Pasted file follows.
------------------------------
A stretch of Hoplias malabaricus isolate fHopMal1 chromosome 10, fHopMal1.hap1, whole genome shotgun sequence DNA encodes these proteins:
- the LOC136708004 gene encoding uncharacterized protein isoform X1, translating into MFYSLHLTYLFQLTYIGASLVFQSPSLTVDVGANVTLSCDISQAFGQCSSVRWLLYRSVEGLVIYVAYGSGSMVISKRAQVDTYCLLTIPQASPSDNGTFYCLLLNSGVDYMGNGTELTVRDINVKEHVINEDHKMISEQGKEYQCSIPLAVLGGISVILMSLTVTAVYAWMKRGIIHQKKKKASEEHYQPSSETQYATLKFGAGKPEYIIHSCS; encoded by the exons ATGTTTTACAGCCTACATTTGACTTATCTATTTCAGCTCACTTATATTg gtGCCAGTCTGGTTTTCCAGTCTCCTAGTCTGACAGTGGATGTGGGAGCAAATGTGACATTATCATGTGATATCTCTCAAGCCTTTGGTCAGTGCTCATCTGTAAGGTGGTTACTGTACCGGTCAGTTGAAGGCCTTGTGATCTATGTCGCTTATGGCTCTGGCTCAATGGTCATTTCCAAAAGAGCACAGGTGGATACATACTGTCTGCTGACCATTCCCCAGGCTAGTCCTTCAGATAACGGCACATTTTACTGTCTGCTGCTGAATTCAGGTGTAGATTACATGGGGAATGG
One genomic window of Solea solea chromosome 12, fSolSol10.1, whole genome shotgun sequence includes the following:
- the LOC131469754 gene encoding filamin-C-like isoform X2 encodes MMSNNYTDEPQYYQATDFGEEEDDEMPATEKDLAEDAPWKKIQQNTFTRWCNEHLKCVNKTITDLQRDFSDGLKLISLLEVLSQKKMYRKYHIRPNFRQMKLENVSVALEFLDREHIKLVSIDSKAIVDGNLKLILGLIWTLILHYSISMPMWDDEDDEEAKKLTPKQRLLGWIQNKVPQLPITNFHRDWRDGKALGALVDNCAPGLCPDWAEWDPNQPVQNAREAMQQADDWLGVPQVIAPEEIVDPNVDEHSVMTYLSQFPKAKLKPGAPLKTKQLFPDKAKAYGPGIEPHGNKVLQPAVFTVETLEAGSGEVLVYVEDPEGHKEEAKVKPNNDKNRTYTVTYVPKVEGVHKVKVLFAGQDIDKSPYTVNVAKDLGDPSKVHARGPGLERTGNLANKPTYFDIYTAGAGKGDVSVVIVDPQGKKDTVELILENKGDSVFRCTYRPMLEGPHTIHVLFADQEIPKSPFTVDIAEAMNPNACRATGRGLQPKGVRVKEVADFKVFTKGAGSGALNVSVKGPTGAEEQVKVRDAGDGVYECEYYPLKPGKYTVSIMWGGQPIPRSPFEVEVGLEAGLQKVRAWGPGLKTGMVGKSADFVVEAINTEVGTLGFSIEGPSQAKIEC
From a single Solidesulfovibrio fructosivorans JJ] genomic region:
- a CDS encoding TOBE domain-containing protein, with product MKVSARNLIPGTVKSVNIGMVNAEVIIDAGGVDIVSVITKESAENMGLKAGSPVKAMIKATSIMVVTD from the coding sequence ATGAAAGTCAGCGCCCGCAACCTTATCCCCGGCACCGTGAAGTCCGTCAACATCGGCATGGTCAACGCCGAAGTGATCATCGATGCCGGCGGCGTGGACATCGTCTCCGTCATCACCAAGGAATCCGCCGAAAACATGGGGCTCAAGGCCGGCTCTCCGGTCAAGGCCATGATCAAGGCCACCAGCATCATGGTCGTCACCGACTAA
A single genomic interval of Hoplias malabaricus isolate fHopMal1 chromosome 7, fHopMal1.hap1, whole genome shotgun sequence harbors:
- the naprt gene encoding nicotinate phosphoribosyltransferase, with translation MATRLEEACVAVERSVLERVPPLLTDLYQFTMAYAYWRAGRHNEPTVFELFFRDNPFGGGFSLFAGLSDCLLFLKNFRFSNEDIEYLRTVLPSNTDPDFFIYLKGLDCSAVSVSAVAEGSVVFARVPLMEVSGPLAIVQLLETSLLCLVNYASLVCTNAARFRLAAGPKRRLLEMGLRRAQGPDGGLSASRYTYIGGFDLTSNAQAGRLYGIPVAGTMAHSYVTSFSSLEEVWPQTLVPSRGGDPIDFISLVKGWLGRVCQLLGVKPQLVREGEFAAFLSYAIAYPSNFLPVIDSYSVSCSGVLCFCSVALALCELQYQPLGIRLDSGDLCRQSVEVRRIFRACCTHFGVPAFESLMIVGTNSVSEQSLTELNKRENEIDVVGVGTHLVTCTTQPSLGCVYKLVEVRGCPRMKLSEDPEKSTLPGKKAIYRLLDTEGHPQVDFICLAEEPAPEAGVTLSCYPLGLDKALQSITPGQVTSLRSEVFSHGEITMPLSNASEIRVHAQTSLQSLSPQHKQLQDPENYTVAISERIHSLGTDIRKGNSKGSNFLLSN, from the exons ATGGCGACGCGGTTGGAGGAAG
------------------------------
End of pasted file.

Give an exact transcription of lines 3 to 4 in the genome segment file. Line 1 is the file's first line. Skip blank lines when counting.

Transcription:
One genomic window of Solea solea chromosome 12, fSolSol10.1, whole genome shotgun sequence includes the following:
- the LOC131469754 gene encoding filamin-C-like isoform X2 encodes MMSNNYTDEPQYYQATDFGEEEDDEMPATEKDLAEDAPWKKIQQNTFTRWCNEHLKCVNKTITDLQRDFSDGLKLISLLEVLSQKKMYRKYHIRPNFRQMKLENVSVALEFLDREHIKLVSIDSKAIVDGNLKLILGLIWTLILHYSISMPMWDDEDDEEAKKLTPKQRLLGWIQNKVPQLPITNFHRDWRDGKALGALVDNCAPGLCPDWAEWDPNQPVQNAREAMQQADDWLGVPQVIAPEEIVDPNVDEHSVMTYLSQFPKAKLKPGAPLKTKQLFPDKAKAYGPGIEPHGNKVLQPAVFTVETLEAGSGEVLVYVEDPEGHKEEAKVKPNNDKNRTYTVTYVPKVEGVHKVKVLFAGQDIDKSPYTVNVAKDLGDPSKVHARGPGLERTGNLANKPTYFDIYTAGAGKGDVSVVIVDPQGKKDTVELILENKGDSVFRCTYRPMLEGPHTIHVLFADQEIPKSPFTVDIAEAMNPNACRATGRGLQPKGVRVKEVADFKVFTKGAGSGALNVSVKGPTGAEEQVKVRDAGDGVYECEYYPLKPGKYTVSIMWGGQPIPRSPFEVEVGLEAGLQKVRAWGPGLKTGMVGKSADFVVEAINTEVGTLGFSIEGPSQAKIEC